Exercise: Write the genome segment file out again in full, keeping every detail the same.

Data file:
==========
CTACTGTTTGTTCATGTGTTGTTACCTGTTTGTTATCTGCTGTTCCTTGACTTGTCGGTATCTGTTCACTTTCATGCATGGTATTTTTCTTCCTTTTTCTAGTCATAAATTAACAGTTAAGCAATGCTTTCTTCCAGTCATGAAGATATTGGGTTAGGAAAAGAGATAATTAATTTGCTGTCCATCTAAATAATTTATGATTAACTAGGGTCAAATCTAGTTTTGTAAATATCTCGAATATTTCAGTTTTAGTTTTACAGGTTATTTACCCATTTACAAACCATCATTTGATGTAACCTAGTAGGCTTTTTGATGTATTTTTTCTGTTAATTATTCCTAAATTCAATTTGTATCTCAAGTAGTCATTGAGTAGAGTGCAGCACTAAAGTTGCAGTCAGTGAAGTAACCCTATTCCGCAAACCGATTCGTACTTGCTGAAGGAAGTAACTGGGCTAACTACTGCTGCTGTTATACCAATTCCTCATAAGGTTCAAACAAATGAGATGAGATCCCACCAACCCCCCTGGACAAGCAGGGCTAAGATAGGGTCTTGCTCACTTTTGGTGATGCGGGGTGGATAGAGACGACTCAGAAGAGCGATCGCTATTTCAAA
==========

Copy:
CTACTGTTTGTTCATGTGTTGTTACCTGTTTGTTATCTGCTGTTCCTTGACTTGTCGGTATCTGTTCACTTTCATGCATGGTATTTTTCTTCCTTTTTCTAGTCATAAATTAACAGTTAAGCAATGCTTTCTTCCAGTCATGAAGATATTGGGTTAGGAAAAGAGATAATTAATTTGCTGTCCATCTAAATAATTTATGATTAACTAGGGTCAAATCTAGTTTTGTAAATATCTCGAATATTTCAGTTTTAGTTTTACAGGTTATTTACCCATTTACAAACCATCATTTGATGTAACCTAGTAGGCTTTTTGATGTATTTTTTCTGTTAATTATTCCTAAATTCAATTTGTATCTCAAGTAGTCATTGAGTAGAGTGCAGCACTAAAGTTGCAGTCAGTGAAGTAACCCTATTCCGCAAACCGATTCGTACTTGCTGAAGGAAGTAACTGGGCTAACTACTGCTGCTGTTATACCAATTCCTCATAAGGTTCAAACAAATGAGATGAGATCCCACCAACCCCCCTGGACAAGCAGGGCTAAGATAGGGTCTTGCTCACTTTTGGTGATGCGGGGTGGATAGAGACGACTCAGAAGAGCGATCGCTATTTCAAA